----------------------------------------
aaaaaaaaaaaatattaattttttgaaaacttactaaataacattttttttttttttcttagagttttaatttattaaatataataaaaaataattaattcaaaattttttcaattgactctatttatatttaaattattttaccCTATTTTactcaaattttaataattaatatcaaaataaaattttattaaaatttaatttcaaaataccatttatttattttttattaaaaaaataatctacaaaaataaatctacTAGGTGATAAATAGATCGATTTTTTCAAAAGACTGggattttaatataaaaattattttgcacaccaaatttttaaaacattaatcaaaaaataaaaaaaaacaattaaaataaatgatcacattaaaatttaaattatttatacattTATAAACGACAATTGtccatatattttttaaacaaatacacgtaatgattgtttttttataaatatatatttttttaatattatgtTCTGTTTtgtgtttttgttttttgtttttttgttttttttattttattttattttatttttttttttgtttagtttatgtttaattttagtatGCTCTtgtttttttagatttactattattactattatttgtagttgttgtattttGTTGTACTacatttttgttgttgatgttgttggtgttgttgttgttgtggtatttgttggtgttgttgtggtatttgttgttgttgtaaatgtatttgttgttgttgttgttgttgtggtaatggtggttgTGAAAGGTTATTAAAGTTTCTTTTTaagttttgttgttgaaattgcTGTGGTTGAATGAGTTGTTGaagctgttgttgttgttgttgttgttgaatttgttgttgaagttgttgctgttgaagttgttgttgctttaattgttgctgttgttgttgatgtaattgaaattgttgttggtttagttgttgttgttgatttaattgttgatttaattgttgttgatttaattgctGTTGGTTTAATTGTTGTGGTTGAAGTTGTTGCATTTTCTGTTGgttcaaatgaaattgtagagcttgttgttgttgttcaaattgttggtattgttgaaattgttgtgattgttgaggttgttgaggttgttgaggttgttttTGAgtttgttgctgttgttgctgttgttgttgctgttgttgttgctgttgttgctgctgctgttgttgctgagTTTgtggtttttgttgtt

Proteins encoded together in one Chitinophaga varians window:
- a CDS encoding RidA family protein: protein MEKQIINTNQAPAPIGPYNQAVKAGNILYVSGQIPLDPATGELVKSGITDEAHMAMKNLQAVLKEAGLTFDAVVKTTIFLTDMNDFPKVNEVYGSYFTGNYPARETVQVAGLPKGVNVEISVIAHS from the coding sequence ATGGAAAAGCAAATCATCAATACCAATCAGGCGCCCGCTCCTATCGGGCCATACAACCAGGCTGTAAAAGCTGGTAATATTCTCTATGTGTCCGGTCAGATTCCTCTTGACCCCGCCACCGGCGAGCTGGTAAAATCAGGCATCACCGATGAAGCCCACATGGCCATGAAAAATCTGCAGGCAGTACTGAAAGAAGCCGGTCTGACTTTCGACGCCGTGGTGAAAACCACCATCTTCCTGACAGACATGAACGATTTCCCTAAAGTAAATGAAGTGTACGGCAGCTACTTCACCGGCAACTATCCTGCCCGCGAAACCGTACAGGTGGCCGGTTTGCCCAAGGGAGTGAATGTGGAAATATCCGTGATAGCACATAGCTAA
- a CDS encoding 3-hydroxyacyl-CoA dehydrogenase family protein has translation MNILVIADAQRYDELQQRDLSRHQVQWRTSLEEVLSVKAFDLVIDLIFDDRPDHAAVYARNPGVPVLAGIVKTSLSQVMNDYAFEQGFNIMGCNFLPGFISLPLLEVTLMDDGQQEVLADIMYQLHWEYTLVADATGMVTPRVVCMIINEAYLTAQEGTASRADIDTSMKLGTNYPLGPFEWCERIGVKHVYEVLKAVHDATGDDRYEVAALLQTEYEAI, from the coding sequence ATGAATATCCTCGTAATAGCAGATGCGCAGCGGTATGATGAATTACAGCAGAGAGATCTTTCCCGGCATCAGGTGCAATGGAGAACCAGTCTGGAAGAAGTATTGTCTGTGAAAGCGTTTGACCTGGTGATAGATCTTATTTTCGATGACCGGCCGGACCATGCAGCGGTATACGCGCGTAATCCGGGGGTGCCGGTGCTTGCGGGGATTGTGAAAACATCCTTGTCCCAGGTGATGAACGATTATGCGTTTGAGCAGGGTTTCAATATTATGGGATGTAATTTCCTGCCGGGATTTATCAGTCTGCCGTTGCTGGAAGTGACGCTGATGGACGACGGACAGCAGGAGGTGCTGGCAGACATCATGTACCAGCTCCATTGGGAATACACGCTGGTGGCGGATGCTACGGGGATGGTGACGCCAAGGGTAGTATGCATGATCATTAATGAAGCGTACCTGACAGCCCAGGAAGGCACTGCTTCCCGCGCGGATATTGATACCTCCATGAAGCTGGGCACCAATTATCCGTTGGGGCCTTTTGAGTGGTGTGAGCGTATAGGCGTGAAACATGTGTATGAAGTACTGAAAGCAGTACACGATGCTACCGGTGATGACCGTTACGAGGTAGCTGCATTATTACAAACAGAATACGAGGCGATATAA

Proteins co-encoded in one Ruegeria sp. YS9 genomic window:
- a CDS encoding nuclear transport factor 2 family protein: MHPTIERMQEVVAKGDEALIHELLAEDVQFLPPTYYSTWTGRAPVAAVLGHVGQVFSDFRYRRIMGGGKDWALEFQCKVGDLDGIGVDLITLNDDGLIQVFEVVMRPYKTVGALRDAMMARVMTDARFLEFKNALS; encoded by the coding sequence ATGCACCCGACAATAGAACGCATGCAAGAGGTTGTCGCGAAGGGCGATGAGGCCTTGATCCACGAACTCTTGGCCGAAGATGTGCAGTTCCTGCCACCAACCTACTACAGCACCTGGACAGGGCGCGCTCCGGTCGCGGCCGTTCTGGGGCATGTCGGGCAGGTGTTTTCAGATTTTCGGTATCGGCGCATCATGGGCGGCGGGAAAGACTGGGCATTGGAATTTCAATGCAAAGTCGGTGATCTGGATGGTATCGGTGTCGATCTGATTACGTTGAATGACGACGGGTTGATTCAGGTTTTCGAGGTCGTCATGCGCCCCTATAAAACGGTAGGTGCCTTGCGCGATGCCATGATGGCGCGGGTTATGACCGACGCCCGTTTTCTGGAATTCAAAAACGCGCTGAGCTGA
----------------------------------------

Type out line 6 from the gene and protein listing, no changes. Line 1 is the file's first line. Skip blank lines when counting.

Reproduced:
- a CDS encoding nuclear transport factor 2 family protein: MHPTIERMQEVVAKGDEALIHELLAEDVQFLPPTYYSTWTGRAPVAAVLGHVGQVFSDFRYRRIMGGGKDWALEFQCKVGDLDGIGVDLITLNDDGLIQVFEVVMRPYKTVGALRDAMMARVMTDARFLEFKNALS; encoded by the coding sequence ATGCACCCGACAATAGAACGCATGCAAGAGGTTGTCGCGAAGGGCGATGAGGCCTTGATCCACGAACTCTTGGCCGAAGATGTGCAGTTCCTGCCACCAACCTACTACAGCACCTGGACAGGGCGCGCTCCGGTCGCGGCCGTTCTGGGGCATGTCGGGCAGGTGTTTTCAGATTTTCGGTATCGGCGCATCATGGGCGGCGGGAAAGACTGGGCATTGGAATTTCAATGCAAAGTCGGTGATCTGGATGGTATCGGTGTCGATCTGATTACGTTGAATGACGACGGGTTGATTCAGGTTTTCGAGGTCGTCATGCGCCCCTATAAAACGGTAGGTGCCTTGCGCGATGCCATGATGGCGCGGGTTATGACCGACGCCCGTTTTCTGGAATTCAAAAACGCGCTGAGCTGA